Some locals blame evacuees for problems.
By Angela K. Brown
Friday, March 31, 2006
HOUSTON — Seven months after taking in about 200,000 Louisiana residents left homeless by Hurricane Katrina, Houstonians aren't feeling so hospitable anymore.
Many people in the nation's fourth-largest city complain that the influx has led to more homicides and gang violence, long lines at health clinics and bus stops, and fights and worse crowding in the schools. Some of those claims are debatable, but the sentiment is real.
"We still feel sorry for them. We still want to help them, but it's to the point where enough is enough," said Torah Whitaker, 25, of Missouri City, a Houston suburb. About 150,000 evacuees remain in the greater Houston area, which has more than 4 million people. Although some evacuees plan to return to Louisiana, thousands have secured housing and jobs and plan to make Houston home.
But a survey last month by Rice University sociologist Stephen Klineberg found that three-fourths of residents think that helping the evacuees put a "considerable strain" on the community, and two-thirds of them blamed evacuees for a surge in violent crime.
And a study commissioned by the Texas Department of Housing and Community Affairs has found a shortage of almost 14,000 rental apartments affordable to the largest group of evacuees from Hurricanes Katrina and Rita, families of five earning up to $26,360.
The murder rate from the time Katrina evacuees arrived in September to last week was up nearly 32 percent from the same period a year ago, Houston Police Chief Harold Hurtt said. He said some of that is attributable to Katrina evacuees but added: "I don't mean to send the message that all Katrina evacuees are involved in drug dealing, gangs and violent offenses."
Evacuees were involved — as victims or suspects — in 35 of the 212 slayings in that time period, Hurtt said.
Angelo Edwards, vice chairman of the Katrina Survivors Association, said most evacuees are law-abiding citizens trying to find jobs.
"We'd like for the people of Houston to walk in our shoes," Edwards said. If Hurricane Rita had taken a slightly different course, he added, the people of Houston "just as well could have been in our situation."
Some 21,000 students from Louisiana attend southeastern Texas schools, including roughly 6,000 in Houston.
Tatiana Boone, a Houston 11th-grader, attends one of several schools where brawls have broken out between local teens and Katrina evacuees.
She complained that the Katrina evacuees are getting preferential treatment, even though some of her classmates are even poorer than the evacuees. Storm victims were taken on shopping sprees to buy clothes and were showered with other gifts after they arrived.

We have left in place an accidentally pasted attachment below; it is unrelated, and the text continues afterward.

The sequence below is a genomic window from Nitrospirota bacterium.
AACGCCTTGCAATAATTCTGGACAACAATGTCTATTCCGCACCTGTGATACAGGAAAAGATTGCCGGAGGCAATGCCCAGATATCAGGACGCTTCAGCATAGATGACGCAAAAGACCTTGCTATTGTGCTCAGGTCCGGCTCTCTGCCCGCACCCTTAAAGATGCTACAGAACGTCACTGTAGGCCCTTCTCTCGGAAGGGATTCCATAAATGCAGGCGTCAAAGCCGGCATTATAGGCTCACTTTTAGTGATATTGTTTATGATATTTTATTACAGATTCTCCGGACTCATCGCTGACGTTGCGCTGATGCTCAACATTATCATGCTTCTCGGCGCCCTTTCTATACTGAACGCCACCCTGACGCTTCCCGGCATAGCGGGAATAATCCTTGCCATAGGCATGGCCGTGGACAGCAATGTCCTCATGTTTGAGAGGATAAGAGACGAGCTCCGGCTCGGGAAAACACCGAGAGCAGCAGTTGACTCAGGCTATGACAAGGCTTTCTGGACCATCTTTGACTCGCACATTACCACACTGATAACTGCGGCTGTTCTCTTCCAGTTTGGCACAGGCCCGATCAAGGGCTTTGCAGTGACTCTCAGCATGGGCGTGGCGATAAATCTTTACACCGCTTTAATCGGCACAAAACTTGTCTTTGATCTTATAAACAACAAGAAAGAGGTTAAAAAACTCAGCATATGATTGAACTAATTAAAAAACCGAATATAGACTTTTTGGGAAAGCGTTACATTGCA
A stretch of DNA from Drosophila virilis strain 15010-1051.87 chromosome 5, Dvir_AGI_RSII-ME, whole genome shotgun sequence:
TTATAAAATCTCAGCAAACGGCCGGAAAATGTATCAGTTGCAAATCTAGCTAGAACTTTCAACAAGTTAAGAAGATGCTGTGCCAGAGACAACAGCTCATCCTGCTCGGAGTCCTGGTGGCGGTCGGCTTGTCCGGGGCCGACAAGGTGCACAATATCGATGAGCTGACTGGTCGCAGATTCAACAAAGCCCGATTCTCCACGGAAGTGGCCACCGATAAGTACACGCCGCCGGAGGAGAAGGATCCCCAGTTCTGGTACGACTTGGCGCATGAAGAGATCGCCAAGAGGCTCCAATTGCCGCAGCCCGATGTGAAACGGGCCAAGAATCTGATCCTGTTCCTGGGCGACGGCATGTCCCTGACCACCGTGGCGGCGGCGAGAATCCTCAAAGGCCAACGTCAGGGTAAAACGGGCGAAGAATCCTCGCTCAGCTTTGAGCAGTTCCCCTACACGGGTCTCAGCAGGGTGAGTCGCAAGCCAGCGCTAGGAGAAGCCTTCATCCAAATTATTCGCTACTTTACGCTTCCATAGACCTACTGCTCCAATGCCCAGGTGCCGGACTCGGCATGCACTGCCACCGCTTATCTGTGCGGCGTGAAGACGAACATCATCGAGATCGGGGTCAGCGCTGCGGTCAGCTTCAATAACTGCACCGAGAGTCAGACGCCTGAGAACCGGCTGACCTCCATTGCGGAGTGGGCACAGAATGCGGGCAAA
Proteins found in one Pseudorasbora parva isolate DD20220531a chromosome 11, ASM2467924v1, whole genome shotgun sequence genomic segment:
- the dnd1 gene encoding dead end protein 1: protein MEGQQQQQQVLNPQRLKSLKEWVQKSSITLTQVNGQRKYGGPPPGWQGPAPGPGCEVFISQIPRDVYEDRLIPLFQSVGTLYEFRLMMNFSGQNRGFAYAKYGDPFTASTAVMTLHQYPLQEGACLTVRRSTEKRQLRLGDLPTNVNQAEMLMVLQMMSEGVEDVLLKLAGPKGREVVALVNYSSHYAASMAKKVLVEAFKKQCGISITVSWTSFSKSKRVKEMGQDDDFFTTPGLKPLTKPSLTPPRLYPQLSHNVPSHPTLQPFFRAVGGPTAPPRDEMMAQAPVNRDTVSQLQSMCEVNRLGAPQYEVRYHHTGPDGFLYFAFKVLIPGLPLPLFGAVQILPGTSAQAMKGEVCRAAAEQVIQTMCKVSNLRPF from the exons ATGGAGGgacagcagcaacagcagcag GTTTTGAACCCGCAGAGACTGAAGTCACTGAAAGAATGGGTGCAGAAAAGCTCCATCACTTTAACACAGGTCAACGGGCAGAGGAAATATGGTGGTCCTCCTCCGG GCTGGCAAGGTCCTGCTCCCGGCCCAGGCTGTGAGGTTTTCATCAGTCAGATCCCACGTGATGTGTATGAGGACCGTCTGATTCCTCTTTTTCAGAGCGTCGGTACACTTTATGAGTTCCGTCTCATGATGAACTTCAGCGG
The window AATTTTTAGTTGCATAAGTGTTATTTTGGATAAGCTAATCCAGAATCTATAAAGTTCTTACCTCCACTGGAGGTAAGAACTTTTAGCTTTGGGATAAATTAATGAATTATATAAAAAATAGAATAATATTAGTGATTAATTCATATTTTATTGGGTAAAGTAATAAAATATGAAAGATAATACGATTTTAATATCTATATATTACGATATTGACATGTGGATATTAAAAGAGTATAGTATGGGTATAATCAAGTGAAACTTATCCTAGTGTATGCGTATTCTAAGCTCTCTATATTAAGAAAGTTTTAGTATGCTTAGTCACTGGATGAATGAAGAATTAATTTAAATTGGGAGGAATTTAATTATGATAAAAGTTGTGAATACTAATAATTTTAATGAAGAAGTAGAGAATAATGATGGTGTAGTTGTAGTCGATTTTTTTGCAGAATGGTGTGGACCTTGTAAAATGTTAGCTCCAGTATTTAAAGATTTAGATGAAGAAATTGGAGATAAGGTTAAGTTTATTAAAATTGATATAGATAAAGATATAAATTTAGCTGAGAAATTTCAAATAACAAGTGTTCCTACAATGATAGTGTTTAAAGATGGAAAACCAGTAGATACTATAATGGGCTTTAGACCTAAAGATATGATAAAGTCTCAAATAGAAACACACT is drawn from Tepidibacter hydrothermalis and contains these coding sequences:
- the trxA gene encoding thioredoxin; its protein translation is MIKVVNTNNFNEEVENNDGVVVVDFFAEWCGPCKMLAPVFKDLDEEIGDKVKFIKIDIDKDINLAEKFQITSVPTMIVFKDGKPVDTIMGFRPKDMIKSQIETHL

"They shouldn't have to use that as an excuse all the time, as like, 'Oh, I'm an evacuee from New Orleans,' so you get this and you get that," Tatiana said.
The Harris County Hospital District now sees about 800 extra patients a month, said spokesman Bryan McLeod. The agency treats 1.2 million patients a year.
Still, treating refugees has cost $11.6 million. The district has been reimbursed only $1.6 million from the Federal Emergency Management Agency and Medicaid and has dipped into its reserve fund, he said.
I live in Houston, and I've seen a lot of stories about "Katrina Fatigue". I have no idea where these stories come from
Houston is a more interesting place today thanks to our guests. Many families are settling here permanently. The arts scene (especially music) has taken off. Everybody is friendly and we've gone out of our way to help the people that we met.
There were so many volunteers at the Astrodome during recovery that they were turning away people. When we heard that they needing interviewers to help people find jobs, my wife and I tried to volunteer several times, but ran into a bureaucratic wall.
There is still a lot of sympathy and charity here among Houstonians. I know that the city government is straining under the pressure, and has asked FEMA for financial assistance. But the tone of Houstonians in general has been consistently welcoming on every issue but one: crime.
We all understand that the crime problem is the result of "a few bad apples". Everybody is concerned about crime, including the vast majority of refugees! The article does not mention that most of the crimes by refugees have been against other guests.
The criminals are no longer welcome in Houston. Everybody else, make yourself at home!